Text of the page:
The reputation that the ruler maintains as a result is bolstered by great deeds that projects an image of greatness, which doesn’t include oppression. In fact, Machiavelli posits in chapter 19 of his work that it is best to leave the goods of the people (e.g. freedom, honor, etc.) to the people. If these “goods” are left alone and the people don’t feel oppressed followed by hatred against the ruler, the political stability of the state would better be maintained and the ruler could avoid potential conspiracies and attacks that could threaten his administration, aside from his life. It is then in the prince’s self-interest that the ruler maintain a reputation that isn’t plagued by hatred or contempt from the populace. “…a ruler need not worry much about conspiracies as long as the people wish him well but if the people are hostile to him and hate him, then he should fear everything and anyone.

If this is the logic behind Machiavelli’s methodology, it would then seem egregious that critics would hasten to label his work as advocating for corrupt government. A typical classical realist argument, such as what is proposed by international political theorist Hans Morgenthau, is that hubris and self-interest are the driving factors behind human reasoning and nature, which makes it all the more essential for the state to consolidate its power against any opposing domestic or international force. Morgenthau asserts himself that “…power politics, rooted in the lust for power which is common to all men, is for this reason inseparable from social life itself.” Machiavelli’s The Prince stays interestingly true to the premises of the classical realist view of humanity. However, such a view is based on an objective view of the human nature, not a supportive stance of human nature itself. Morgenthau argues that the state should only practice what is in the interests of the state, while Machiavelli argues that the ruler should only practice what is in the interest of the ruler.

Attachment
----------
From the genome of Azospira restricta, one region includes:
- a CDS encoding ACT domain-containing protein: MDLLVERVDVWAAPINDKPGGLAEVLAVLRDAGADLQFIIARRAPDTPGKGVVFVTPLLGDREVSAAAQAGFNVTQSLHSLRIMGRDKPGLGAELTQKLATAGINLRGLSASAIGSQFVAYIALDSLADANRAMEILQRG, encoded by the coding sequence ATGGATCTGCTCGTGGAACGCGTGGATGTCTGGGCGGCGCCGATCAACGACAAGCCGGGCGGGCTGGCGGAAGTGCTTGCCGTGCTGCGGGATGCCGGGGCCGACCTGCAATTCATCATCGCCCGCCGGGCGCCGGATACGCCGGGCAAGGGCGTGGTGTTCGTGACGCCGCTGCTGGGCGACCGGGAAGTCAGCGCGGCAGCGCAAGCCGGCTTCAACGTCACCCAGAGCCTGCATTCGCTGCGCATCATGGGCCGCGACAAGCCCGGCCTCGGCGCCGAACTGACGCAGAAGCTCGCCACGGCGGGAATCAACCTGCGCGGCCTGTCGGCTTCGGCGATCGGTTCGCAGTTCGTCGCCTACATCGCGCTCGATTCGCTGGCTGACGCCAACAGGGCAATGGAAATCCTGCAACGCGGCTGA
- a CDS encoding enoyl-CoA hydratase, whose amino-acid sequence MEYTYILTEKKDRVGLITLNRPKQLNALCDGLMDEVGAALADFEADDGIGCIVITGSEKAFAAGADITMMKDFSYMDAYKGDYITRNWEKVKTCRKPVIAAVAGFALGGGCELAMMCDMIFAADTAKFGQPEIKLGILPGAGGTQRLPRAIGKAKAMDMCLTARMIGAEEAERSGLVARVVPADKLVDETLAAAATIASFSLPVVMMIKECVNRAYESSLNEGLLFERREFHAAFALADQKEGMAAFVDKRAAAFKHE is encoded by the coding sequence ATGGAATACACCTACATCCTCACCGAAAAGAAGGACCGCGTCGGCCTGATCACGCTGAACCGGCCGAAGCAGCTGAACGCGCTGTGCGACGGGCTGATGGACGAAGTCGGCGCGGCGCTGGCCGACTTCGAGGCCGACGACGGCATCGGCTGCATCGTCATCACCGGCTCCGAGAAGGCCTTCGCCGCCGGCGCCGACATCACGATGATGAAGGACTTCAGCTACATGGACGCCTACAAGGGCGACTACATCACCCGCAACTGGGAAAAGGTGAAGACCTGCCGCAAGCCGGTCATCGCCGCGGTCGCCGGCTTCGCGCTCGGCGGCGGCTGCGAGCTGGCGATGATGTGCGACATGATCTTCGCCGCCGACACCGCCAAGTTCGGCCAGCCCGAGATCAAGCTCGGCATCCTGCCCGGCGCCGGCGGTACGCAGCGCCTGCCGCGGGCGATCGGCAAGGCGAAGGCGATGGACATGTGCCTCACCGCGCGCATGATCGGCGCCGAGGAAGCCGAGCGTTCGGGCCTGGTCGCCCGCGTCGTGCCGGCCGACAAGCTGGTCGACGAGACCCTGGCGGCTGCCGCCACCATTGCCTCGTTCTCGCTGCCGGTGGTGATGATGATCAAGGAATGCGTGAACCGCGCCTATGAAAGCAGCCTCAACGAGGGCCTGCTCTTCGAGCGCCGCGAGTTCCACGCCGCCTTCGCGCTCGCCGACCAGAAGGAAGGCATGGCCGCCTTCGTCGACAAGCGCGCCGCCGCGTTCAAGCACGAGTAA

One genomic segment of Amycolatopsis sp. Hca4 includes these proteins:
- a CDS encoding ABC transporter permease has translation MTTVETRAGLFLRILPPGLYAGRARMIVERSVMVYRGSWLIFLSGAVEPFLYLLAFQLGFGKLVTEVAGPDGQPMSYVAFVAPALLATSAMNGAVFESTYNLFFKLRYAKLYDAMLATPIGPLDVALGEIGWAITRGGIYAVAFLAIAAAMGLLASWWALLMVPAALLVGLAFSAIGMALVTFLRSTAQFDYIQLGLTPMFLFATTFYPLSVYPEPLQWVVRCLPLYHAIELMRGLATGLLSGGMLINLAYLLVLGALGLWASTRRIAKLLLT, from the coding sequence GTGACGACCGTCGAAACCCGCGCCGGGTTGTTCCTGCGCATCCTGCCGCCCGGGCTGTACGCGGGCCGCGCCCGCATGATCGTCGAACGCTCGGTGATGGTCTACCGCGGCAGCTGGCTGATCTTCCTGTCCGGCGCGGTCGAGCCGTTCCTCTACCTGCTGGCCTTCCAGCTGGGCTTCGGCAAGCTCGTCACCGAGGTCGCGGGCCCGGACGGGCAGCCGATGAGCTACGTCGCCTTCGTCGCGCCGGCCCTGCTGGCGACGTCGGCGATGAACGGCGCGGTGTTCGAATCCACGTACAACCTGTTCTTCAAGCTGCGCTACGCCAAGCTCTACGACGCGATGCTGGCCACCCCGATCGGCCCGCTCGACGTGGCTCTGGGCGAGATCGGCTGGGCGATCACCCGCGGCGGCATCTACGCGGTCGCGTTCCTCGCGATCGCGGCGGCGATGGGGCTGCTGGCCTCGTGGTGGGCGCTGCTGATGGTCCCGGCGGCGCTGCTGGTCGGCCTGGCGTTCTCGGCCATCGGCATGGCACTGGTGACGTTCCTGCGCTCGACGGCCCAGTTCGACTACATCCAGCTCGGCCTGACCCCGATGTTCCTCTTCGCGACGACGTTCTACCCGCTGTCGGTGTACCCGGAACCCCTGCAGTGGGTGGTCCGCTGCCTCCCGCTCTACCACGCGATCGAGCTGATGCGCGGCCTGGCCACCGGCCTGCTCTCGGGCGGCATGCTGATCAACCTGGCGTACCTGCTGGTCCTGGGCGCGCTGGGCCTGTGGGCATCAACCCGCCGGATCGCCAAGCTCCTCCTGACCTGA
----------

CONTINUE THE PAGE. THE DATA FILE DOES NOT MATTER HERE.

The perspectives are near synonymous, which makes it all the more interesting how critics could say that The Prince teaches evil as somewhat of a tyrant’s manifesto, but can treat Morgenthau’s perspective as a plausible theory in understanding the nature of international relations. If anything, Machiavelli teaches evil in so much as all men are considered evil, and analyzes how authorities maintain stability in a world filled with such selfishness (though he didn’t believe that this selfishness was hopelessly unalterable).

These kinds of criticisms are not valid and are unjustifiably dismissive of the aims which Machiavelli was hoping to achieve. By nature, Machiavelli argues, rulers are governing an ungrateful and insatiable populace, and in acquiring power (e.g. through conquest, as an inheritance or domestic revolution) the ruler will always be unable to keep the goodwill of those who put him in power and be unable to satisfy their unachievable aspirations. To this end, however, Machiavelli cautions against heavy-handed tactics, being that the ruler would find himself in an exceedingly precarious situation if he doesn’t maintain the support of the locals.

Because Machiavelli had a tragic view of an unguided humanity, the ruler’s primary ethic should only be political stability, which can only be achieved by placating the populace while at the same time maintaining their fear of him by his power. To conclude that Machiavelli was a “teacher of evil” is hasty and irresponsible and indicative of critics’ taking him completely out of context. In The Prince, he analyzes the nature of power politics and sees the world as being innately cutthroat. As such, it would only make sense for him to analyze how any ruler in a cutthroat society would need to likewise be cutthroat. Machiavelli was advocating for the study of statecraft as what would work in practice to maintain stability in society, but this is not at all an indicator that he was in fact an advocate for “evil” as his critics have decried.



Wooton, D. 2008.Modern Political Thought: Readings from Machiavelli to Nietzsche. Indianapolis: Hackett Publishing Company

Scott, John, and Robert Zaretsky. 2013. “Why Machiavelli Still Matters.” The New York Times.December 9. Accessed September 9, 2018.

Hill, Laura. 2013. “The Great Purge of Stalinist Russia.” Guided History: History Research Guides By Boston University Students.Accessed January 28, 2018.

“Khrushchev’s Secret Speech, ‘On the Cult of Personality and Its Consequences,’ Delivered at the Twentieth Party Congress of the Communist Party of the Soviet Union,” February 25, 1956, History and Public Policy Program Digital Archive, From the Congressional Record: Proceedings and Debates of the 84th Congress, 2nd Session (May 22, 1956-June 11, 1956), C11, Part 7 (June 4, 1956), pp. 9389-9403.

Morgenthau, Hans. 1947. Scientific Man vs. Power Politics.London: Latimer House.